- If you have a little cash to spend the Zoom H4N field recorder is a worthwhile investment. The Zoom H4N acts as a mobile recording unit, with 2 on-board microphones, along with the option of adding 2 more microphones via XLR cables. This is extremely practical, as one can record from multiple areas simultaneously, while also remaining highly portable. Side note: The purchase of the aforementioned On-Stage Microphone Boom Stands is recommended, as the H4N comes with an adapter to conveniently mount into a microphone stand.
Recording Yourself Playing Piano
So, you’ve put in the practice, you have your recording space set up…Now it’s time to record! Whether you are recording for practice purposes, or you are recording a cover to upload to YouTube, these tips will come in handy.
- Ensure that your space is clean, and well-lit with plenty of natural light to diminish possibilities of unwanted shadows.
- Take proper means necessary to ensure that you are in a calm and relaxed state of mind. Depending on your goals, recording can often become frustrating, but with the right state of mind, a solution always presents itself.
- Place your recording device of choice (cellphone; microphones; cameras; etc.) in the necessary location. If using a cellphone, you can record audio in your Voice Memo/Sound Recorder app for instant playback. If using a cellphone for video, consider what angle you want the video to be shot from, as well as the use of a tripod (even if it has to be make-shift).
- If using a DAW (Digital Audio Workstation, such as Audacity), ensure that you have the proper microphone input selected in your Input/Output preferences. While your on-board microphone may work for most personal applications, you may need an audio interface for uses other than personal.
- Now is the moment you’ve been waiting for! Make sure you’ve hit the record button(s) on your devices. Take extra care to remain in the moment during your performance without worrying about the periphery. Breathe! You have an unlimited amount of takes. Play until you are satisfied with the outcome!
All in all, recording yourself is a very basic concept once all of the technical jargon is stripped away. Here is a video you may find helpful.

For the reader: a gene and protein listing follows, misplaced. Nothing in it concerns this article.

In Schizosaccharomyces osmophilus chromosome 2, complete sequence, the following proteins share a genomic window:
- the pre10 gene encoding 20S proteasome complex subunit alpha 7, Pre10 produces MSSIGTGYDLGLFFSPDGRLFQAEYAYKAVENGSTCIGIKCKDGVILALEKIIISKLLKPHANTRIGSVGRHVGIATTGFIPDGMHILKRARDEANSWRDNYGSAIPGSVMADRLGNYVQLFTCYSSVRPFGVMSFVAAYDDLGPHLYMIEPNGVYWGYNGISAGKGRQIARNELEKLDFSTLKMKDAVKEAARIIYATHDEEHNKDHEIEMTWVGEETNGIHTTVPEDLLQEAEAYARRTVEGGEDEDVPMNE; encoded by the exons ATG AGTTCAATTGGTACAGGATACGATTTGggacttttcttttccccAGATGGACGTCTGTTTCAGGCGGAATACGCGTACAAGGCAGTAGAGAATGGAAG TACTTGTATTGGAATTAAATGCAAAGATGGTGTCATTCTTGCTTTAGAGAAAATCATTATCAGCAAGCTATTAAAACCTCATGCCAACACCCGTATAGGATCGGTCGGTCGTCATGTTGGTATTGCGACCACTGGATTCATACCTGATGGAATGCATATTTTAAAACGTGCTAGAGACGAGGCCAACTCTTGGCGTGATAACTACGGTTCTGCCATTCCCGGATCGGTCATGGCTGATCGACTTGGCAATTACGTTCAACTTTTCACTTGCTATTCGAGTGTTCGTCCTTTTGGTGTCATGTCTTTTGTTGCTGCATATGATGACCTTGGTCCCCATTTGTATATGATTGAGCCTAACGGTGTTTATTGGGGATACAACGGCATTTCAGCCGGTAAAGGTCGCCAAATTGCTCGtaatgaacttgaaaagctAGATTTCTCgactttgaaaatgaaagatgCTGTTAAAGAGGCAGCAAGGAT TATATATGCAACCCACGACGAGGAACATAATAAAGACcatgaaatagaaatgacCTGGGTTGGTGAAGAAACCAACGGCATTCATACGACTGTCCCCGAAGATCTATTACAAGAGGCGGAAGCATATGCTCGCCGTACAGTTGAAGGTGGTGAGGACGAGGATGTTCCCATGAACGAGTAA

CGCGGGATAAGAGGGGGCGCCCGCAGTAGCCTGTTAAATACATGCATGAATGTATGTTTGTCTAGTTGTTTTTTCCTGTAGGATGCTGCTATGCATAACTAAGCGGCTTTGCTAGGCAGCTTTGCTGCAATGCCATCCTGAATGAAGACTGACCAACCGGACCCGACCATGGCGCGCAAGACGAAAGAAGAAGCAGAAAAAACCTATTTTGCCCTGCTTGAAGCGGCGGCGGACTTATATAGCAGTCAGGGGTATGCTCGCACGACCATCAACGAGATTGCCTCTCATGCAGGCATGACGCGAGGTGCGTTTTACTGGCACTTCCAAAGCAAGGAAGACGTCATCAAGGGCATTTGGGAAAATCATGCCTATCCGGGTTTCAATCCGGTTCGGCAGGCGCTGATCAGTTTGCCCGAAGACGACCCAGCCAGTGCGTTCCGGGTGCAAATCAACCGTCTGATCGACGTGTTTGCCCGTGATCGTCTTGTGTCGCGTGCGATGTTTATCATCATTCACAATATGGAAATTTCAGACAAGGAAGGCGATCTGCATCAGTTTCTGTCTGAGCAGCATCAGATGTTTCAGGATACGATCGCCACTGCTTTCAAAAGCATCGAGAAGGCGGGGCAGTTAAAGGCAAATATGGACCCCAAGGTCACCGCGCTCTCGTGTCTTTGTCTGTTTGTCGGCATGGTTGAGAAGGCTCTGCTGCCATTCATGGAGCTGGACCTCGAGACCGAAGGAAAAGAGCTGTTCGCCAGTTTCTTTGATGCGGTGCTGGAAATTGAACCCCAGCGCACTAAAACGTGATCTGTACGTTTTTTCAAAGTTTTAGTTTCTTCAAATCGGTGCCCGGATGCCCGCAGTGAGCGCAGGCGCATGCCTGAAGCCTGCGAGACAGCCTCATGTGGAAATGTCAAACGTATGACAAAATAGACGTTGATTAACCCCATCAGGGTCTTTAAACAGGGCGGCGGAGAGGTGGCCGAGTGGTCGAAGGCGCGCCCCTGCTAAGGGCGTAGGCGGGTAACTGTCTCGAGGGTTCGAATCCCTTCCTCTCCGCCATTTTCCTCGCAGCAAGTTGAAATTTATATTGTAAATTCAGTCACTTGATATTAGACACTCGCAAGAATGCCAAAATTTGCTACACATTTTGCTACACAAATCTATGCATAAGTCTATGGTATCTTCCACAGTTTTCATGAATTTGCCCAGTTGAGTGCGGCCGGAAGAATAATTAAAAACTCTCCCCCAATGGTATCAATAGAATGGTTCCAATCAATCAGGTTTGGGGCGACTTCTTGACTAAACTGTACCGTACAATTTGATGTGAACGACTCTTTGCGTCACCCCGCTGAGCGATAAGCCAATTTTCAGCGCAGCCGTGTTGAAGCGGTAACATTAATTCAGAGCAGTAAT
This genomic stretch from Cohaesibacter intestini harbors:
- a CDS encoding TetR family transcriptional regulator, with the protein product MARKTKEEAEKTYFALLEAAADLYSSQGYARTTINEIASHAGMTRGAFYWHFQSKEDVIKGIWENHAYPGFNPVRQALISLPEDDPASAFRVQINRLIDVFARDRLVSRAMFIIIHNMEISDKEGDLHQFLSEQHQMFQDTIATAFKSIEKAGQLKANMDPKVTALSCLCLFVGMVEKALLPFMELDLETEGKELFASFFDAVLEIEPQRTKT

You’ve done it! You recorded the take that you are satisfied with….Now what? This depends on what route you’ve taken (of course).
- If you have used the Voice Memo/Sound Recorder app on your phone, the post-production options are limited (unless exported to a DAW via email), yet you have a recording available for instant playback. For audio/video post-production on your phone, you might consider an app like Splice (free app by GoPro) to edit your video.
- For a combination of a camera(s) and microphone(s), you will need to take a different route. After editing the audio in your DAW of choice, import it into a Video Maker/Post-Production program (the basic program that comes installed with most computers will work here). Align the audio with the video, and apply any other post-production effects.
- Depending on your goals, you may want to upload your video to YouTube. This is as easy as going to your channel, and uploading the video. Alternatively, you may want to contemplate the possibility of doing live streams on YouTube. A free program like OBS will allow you to create a live stream. This program comes chock full of extras including multiple camera possibilities; text-to-screen; a live chatbox; multiple source input and outputs; as well as the possibility to broadcast to multiple platforms (such as Facebook, YouTube, Twitch, etc.,) simultaneously.
Now that you’ve gotten your first recording under your belt, you may find that recording isn’t as complicated as you may have once thought. While it is true that the process tends to be only as complicated as your intended goal, one thing to remember is that recording always begins and ends with the simple press of a button.